Take another five minutes to analyze your findings. Doing this will help you fine-tune your social listening process and marketing efforts. Here are some of the aspects you should keep in mind:
Sentiment is a good place to start. How are people talking about your brand? How does it compare with how they are talking about your competitors? If things are mostly positive, that’s great. If negative, start thinking about ways you can steer the conversation in a more positive direction.
Do your customers have specific feedback about your business? Look for recurring trends and insights that you can act on.
For example, if you run a restaurant and a lot of people find the music too loud, turn it down. If you offer a product, such as gym bands, and customers express an interest in more colour options, you’ve just spotted a new sales opportunity.
What are the current trends in your industry? Spotting them can help you identify new niches and audiences to engage with. Or, maybe they’ll inspire content for your next marketing campaign. Even better—maybe they’ll inform the development of a new product or service.
Social media listening doesn’t only involve tracking conversations from current customers. It can help you find new customers, too. Track phrases or topics that prospective customers may use when they’re in the market for your offering.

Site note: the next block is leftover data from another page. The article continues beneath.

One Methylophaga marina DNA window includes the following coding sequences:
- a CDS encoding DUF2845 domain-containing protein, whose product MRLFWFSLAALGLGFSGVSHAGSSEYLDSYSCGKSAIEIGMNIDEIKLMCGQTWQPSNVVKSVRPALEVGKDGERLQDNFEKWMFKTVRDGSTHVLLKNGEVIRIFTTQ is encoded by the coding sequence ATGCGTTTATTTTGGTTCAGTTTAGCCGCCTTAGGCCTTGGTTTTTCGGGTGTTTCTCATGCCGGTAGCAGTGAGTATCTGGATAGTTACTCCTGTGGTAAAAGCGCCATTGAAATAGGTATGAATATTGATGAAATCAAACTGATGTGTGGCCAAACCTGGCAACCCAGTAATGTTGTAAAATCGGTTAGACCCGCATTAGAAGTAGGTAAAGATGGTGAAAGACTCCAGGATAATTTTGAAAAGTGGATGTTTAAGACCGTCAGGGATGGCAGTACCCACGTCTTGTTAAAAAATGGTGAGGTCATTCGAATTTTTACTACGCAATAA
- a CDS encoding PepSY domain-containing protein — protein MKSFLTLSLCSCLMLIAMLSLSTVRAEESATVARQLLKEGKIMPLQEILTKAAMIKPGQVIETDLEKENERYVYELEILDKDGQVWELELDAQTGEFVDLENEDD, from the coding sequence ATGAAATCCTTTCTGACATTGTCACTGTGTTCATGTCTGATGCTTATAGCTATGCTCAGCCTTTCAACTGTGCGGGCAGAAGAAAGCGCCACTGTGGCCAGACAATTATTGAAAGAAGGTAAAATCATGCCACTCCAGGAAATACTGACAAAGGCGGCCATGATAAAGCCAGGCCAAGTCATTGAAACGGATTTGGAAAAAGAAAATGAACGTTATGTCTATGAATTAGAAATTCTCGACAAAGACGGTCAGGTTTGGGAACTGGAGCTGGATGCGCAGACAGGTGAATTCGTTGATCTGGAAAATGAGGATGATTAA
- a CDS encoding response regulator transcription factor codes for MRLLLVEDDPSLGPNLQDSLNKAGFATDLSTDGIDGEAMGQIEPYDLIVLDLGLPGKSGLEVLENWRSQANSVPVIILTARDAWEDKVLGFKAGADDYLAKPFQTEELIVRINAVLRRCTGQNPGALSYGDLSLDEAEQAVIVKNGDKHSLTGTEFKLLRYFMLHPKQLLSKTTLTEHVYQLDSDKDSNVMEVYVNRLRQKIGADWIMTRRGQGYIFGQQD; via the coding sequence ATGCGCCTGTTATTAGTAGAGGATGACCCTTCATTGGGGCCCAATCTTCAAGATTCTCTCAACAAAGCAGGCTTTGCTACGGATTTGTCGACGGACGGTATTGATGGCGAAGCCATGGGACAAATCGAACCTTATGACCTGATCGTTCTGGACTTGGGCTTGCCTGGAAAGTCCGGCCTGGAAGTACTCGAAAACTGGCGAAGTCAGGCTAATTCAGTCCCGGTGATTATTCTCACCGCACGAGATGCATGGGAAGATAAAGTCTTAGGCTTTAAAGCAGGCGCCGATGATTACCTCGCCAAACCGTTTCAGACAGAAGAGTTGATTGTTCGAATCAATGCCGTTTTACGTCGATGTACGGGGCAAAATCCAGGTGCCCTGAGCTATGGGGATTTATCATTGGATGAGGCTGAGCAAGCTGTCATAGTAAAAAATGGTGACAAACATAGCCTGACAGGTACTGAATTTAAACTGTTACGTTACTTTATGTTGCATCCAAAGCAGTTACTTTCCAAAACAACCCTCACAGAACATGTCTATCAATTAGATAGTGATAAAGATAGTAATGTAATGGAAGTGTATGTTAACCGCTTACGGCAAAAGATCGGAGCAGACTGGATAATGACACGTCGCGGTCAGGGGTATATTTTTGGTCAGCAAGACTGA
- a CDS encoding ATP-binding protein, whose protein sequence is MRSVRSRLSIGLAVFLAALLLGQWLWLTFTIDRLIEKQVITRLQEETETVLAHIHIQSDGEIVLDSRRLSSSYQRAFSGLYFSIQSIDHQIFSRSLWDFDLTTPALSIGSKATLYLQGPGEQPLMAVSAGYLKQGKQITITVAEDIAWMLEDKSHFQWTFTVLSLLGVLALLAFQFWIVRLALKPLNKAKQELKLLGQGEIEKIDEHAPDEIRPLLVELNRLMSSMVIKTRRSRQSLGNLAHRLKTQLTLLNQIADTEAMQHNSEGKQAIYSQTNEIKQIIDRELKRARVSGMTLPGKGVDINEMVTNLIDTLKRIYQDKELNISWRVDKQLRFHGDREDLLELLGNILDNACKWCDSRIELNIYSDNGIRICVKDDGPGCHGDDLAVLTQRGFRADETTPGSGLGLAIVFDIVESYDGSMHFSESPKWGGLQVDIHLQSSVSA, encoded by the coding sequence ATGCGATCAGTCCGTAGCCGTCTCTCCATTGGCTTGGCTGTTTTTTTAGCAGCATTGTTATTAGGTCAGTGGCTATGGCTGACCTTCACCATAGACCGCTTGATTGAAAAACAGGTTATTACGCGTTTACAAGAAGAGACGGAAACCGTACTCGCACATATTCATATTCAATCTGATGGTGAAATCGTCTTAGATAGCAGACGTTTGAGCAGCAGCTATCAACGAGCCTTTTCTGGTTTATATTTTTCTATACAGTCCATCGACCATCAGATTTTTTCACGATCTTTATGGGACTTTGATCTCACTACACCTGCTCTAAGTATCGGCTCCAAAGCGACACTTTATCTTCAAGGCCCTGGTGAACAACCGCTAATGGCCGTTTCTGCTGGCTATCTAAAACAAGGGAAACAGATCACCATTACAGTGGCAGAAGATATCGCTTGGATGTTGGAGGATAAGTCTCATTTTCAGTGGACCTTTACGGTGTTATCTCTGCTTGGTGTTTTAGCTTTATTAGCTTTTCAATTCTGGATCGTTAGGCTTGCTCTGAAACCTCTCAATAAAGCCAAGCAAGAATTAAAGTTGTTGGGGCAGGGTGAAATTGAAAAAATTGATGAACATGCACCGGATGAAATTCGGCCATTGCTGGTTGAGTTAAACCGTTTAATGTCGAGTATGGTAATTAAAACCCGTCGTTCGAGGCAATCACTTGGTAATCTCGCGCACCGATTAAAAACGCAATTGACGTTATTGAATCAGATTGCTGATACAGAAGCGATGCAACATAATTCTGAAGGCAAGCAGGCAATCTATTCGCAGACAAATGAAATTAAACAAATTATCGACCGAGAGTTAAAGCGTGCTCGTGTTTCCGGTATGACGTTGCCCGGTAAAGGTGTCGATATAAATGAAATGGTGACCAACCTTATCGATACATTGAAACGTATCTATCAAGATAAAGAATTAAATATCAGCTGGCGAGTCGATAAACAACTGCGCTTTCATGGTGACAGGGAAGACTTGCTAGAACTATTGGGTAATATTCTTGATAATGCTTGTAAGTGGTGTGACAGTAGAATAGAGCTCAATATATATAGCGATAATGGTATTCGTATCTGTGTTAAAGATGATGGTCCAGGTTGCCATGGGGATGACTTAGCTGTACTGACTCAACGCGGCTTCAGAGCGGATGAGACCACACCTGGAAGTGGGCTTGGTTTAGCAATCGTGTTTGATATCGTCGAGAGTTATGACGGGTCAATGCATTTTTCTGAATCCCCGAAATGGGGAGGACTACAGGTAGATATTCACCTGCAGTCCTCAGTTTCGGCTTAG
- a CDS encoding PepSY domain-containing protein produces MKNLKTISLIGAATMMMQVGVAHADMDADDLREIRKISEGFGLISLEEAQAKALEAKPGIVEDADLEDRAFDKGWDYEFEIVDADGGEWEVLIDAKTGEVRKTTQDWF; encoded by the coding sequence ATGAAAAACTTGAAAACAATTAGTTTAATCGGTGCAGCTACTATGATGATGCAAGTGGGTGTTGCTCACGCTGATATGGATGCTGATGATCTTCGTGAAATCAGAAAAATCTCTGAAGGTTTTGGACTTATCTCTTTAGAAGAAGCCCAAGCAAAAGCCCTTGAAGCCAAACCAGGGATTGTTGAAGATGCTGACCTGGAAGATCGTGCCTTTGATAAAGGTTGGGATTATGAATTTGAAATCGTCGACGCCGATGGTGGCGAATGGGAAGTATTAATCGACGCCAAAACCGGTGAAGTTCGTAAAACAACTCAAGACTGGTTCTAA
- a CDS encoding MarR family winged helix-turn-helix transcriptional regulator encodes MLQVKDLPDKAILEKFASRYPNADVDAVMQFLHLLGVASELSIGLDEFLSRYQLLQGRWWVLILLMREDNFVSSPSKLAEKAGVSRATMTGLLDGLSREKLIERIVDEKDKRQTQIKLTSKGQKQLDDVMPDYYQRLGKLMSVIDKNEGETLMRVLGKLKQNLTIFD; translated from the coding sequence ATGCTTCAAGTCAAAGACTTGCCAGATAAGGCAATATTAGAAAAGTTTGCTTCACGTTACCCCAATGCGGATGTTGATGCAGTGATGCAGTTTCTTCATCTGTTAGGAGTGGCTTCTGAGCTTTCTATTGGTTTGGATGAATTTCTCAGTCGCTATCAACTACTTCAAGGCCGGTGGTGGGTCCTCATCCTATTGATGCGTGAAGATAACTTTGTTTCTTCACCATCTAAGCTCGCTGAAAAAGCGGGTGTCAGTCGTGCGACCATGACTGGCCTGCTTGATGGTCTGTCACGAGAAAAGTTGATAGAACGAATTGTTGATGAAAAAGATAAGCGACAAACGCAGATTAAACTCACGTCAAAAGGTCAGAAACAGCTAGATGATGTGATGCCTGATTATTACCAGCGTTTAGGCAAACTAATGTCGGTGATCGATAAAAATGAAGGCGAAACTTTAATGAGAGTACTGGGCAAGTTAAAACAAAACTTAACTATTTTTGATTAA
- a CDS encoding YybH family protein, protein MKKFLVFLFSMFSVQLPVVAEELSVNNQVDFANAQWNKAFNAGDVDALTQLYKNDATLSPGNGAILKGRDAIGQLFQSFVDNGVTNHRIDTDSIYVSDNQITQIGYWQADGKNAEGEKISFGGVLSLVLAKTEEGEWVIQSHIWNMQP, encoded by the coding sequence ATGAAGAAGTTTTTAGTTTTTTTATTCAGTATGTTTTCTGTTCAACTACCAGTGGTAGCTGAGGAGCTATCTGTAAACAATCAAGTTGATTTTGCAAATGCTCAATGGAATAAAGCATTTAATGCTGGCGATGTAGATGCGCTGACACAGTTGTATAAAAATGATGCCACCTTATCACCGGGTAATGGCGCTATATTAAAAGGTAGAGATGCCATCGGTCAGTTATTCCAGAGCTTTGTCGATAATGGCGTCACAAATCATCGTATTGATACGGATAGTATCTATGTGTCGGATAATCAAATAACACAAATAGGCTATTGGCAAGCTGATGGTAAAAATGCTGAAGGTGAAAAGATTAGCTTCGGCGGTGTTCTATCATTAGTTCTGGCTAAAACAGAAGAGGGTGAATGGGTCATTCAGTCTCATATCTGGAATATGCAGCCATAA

For example, if your company is a travel provider, in January you may want to track keywords like “winter blues” and “vacation.”
Have you noticed a new keyword emerging? Or maybe you’ve noticed a common typo when people mention your brand. Maybe a new competitor has entered the playing field. Keep an eye out for things you should add to your social media listening tracking list.
Minutes 10-12: Check your content calendar
Check your content calendar to see what you’ve planned to post for the day. Double-check that visuals, photos, and copy are all good to go. Always make sure to proofread one last time to spot those last minute typos.
Hopefully you already have a social media marketing plan and content calendar in place. If you don’t, plan to set aside about an hour each month to brainstorm and prepare ideas, and fill in your calendar.
Whether you outsource content creation, take advantage of free tools, or do everything yourself, having a solid strategy in place make social media management that much easier.
Tip: If you don’t have time or budget for high-production content, consider user-generated content, memes, or quick and beautiful images.